How to thrive in your first year


Photo by Heather Davidson
Photo by Heather Davidson

Starting university will bring a lot of changes to your life. You’ll meet new people and perhaps lose touch with older friends.

You’ll notice a change between style and pace of teaching from high school — things will move a lot faster now.
Most of you are living away from home for the first time and that is fairly overwhelming. First year may seem tough at first but as time goes by you begin to adjust and it becomes a lot easier.

As you embark on this journey, you should be prepared. The following are tips to make your university experience as meaningful as possible.

Get to know the campus; Wilfrid Laurier University may not be as big as other universities, but it has quite a few neat places. In your free time, try to walk around and explore. From the concourse to faculty lounges, you are bound to find a spot to study alone or with friends.

Introduce yourself to people in your residence; these are the people you will either be living with for the next year or seeing on a regular basis.

Say hello to the person you ride the elevator with — you might end up with a new friend. Get to know your floor, go to the dining hall together, form study groups, have movie nights and so on.

Participate in extracurricular activities; take initiative and get involved in some of the variety of activities available.

Laurier has a variety of clubs, organizations, fraternities/sororities and sports that students are encouraged to try. If you are not able to find a suitable club, you can start your own.

Extracurricular activities are a great way to get to know people with similar interests and make new friends. They are also a great way to explore new interests and build important skills. However, though extracurricular activities are important, it’s important that you don’t over-commit yourself and sacrifice your studies. Some people are able to play sports, write for The Cord, volunteer in the community, work on campus and still keep a great GPA. Some are not. Know your limits.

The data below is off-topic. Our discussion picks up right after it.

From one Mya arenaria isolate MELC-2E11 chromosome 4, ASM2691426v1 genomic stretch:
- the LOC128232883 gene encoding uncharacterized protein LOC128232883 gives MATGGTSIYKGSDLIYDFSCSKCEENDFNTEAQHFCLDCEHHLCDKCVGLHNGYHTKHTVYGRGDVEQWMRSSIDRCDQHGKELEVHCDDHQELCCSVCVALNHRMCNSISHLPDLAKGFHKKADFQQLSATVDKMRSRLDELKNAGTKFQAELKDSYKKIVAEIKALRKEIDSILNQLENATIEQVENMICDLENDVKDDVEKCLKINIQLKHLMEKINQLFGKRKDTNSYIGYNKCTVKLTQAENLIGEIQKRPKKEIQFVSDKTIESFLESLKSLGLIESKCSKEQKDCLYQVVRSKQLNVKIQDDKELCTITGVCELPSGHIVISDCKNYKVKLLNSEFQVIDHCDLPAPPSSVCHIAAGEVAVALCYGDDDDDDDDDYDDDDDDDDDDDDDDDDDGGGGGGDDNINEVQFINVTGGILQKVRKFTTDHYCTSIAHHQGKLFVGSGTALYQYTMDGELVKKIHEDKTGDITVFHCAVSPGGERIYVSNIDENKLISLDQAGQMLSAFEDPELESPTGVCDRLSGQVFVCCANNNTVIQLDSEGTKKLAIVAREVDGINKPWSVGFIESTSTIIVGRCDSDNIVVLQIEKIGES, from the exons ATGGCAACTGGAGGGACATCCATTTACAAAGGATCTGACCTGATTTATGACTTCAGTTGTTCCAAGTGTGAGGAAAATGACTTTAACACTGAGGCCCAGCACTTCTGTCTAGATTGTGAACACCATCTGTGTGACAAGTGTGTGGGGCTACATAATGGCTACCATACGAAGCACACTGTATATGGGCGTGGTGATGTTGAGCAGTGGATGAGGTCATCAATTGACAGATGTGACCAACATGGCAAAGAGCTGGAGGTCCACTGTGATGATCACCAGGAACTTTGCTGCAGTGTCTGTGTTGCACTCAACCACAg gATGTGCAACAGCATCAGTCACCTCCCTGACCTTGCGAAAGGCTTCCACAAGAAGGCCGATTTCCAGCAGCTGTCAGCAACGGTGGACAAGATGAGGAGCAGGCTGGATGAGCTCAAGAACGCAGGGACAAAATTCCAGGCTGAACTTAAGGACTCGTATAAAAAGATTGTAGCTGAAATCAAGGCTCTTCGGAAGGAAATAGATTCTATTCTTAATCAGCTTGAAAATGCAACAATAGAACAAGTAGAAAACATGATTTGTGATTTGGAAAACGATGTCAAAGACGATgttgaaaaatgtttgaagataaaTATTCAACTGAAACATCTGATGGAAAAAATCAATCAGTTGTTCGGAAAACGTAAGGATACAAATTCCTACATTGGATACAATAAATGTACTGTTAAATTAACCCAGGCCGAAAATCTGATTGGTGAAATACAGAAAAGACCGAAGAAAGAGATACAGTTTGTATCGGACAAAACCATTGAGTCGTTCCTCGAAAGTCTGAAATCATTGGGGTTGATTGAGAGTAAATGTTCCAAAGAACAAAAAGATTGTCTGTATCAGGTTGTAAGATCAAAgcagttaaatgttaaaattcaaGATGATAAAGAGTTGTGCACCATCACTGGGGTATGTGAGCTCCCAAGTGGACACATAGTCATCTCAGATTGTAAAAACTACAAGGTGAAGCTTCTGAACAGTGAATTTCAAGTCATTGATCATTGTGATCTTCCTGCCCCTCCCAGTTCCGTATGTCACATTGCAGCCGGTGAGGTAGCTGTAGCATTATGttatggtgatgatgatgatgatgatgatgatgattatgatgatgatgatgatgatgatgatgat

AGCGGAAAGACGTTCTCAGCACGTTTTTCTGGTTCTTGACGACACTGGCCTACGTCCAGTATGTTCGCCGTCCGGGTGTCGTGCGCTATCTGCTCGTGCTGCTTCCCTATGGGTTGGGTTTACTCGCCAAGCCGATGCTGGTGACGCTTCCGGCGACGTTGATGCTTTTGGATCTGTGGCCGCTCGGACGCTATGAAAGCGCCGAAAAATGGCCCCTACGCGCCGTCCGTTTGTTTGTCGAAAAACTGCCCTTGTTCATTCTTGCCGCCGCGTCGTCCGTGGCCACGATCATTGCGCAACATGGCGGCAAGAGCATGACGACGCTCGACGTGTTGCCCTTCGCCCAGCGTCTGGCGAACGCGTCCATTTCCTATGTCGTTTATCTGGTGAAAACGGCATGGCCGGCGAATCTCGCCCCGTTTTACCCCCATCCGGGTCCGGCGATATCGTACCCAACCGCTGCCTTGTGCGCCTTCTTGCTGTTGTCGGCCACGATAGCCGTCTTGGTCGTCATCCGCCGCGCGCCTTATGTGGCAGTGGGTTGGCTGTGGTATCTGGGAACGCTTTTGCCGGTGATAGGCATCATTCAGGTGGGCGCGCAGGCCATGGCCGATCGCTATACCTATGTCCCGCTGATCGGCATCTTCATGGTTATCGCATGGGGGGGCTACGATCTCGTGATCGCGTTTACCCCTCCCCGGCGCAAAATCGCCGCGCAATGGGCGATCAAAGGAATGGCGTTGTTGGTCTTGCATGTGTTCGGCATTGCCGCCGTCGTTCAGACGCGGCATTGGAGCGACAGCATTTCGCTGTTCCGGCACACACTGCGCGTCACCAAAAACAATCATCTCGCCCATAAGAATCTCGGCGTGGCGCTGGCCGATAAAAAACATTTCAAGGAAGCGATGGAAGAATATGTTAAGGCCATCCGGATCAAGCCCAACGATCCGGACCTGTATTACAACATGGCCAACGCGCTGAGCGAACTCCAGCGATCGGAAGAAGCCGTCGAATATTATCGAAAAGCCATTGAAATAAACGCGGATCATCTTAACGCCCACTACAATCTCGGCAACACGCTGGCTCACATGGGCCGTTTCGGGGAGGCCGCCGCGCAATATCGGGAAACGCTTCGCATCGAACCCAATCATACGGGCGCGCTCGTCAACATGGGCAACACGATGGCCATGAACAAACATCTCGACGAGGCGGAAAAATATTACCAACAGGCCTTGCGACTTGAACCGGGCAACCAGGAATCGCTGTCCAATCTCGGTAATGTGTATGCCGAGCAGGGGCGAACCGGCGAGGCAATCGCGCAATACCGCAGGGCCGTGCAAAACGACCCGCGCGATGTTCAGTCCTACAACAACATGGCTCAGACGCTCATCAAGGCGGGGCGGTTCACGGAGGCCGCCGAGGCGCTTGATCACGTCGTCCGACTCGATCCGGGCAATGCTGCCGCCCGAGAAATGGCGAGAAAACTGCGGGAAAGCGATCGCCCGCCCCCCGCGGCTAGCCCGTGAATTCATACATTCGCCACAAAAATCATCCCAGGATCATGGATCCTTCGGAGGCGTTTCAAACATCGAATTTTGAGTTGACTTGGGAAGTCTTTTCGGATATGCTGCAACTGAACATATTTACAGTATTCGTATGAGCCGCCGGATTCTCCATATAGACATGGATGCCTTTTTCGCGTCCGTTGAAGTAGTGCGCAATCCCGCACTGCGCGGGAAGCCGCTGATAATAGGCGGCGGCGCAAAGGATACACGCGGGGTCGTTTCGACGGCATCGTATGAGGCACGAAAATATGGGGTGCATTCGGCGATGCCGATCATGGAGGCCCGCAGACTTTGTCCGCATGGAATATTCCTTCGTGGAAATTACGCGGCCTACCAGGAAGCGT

On the topic of academics, the best way to learn the material is by attending class. Sometimes a textbook is required, but don’t solely rely on it.

The majority of what you are tested on is lecture material. Professors also give subtle hints in class about what they are looking for in a project or which material will be tested.

Sometimes sleeping in and missing early morning class is tempting, but try your best to avoid it.

In addition to attending classes, keeping up with the assigned readings is essential to getting good grades.

Even though some professors and some of your friends may share their notes online, it is important to take down your own notes regularly throughout the semester to avoid extra stress around midterms and exams.

This will give you extra time to review notes. Do practice tests, and more importantly, learn what you don’t know before it is too late to get help from a professor, a teaching assistant or a friend.

Professors hold office hours every week, and it can be extremely intimidating to go to their office at first, but it is worth your time. Whether it is advice, trouble with assignments or opportunities on your field of study, professors will be able to help. They have ample experience and are passionate about what they do; you can learn a lot from them outside of the classroom as well.

Get to know them and let them get to know you. Some day, this connection you’ve made might result in a glowing reference letter for a graduate school application or job.

Studying is important, but so is finding a balance between work and fun. University is a great time to get out there and try new things. There are many opportunities to do this at Laurier.

For example, you may want to attend events at Wilf’s, concerts put on regularly by the faculty of music or the events put on by the residence councils.

Make sure to stay informed on the many events happening on campus throughout the year and attend them with friends whenever possible.

Something to always keep in mind is it’s okay not to be okay; if you are sick, feeling isolated or depressed, make use of the services available at Laurier. You do not have to face these issues by yourself. Contact the Wellness Centre to receive advice on treatment options and book an appointment. You can also talk to your don, as they are trained to assist students who are struggling. Don’t be afraid to ask for help.



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Serving the Waterloo campus, The Cord seeks to provide students with relevant, up to date stories. We’re always interested in having more volunteer writers, photographers and graphic designers.